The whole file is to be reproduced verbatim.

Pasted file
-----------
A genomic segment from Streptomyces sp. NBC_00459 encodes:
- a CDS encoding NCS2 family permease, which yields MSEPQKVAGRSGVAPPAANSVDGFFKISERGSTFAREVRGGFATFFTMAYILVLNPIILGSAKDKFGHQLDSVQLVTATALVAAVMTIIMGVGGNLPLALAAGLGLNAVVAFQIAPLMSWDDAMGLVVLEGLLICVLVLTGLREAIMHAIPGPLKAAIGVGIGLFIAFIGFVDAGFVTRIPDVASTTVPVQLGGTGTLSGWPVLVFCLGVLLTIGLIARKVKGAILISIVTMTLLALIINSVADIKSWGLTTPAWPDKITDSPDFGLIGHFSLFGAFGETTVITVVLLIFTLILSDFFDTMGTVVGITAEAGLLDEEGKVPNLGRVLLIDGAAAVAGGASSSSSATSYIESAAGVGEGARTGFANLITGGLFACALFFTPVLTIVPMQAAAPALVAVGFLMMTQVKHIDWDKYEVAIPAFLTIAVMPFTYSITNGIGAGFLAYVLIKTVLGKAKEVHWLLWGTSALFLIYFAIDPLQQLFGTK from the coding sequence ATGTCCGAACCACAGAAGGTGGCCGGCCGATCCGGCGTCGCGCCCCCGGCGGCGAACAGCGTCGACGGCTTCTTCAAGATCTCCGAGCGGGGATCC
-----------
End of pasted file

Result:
A genomic segment from Streptomyces sp. NBC_00459 encodes:
- a CDS encoding NCS2 family permease, which yields MSEPQKVAGRSGVAPPAANSVDGFFKISERGSTFAREVRGGFATFFTMAYILVLNPIILGSAKDKFGHQLDSVQLVTATALVAAVMTIIMGVGGNLPLALAAGLGLNAVVAFQIAPLMSWDDAMGLVVLEGLLICVLVLTGLREAIMHAIPGPLKAAIGVGIGLFIAFIGFVDAGFVTRIPDVASTTVPVQLGGTGTLSGWPVLVFCLGVLLTIGLIARKVKGAILISIVTMTLLALIINSVADIKSWGLTTPAWPDKITDSPDFGLIGHFSLFGAFGETTVITVVLLIFTLILSDFFDTMGTVVGITAEAGLLDEEGKVPNLGRVLLIDGAAAVAGGASSSSSATSYIESAAGVGEGARTGFANLITGGLFACALFFTPVLTIVPMQAAAPALVAVGFLMMTQVKHIDWDKYEVAIPAFLTIAVMPFTYSITNGIGAGFLAYVLIKTVLGKAKEVHWLLWGTSALFLIYFAIDPLQQLFGTK from the coding sequence ATGTCCGAACCACAGAAGGTGGCCGGCCGATCCGGCGTCGCGCCCCCGGCGGCGAACAGCGTCGACGGCTTCTTCAAGATCTCCGAGCGGGGATCC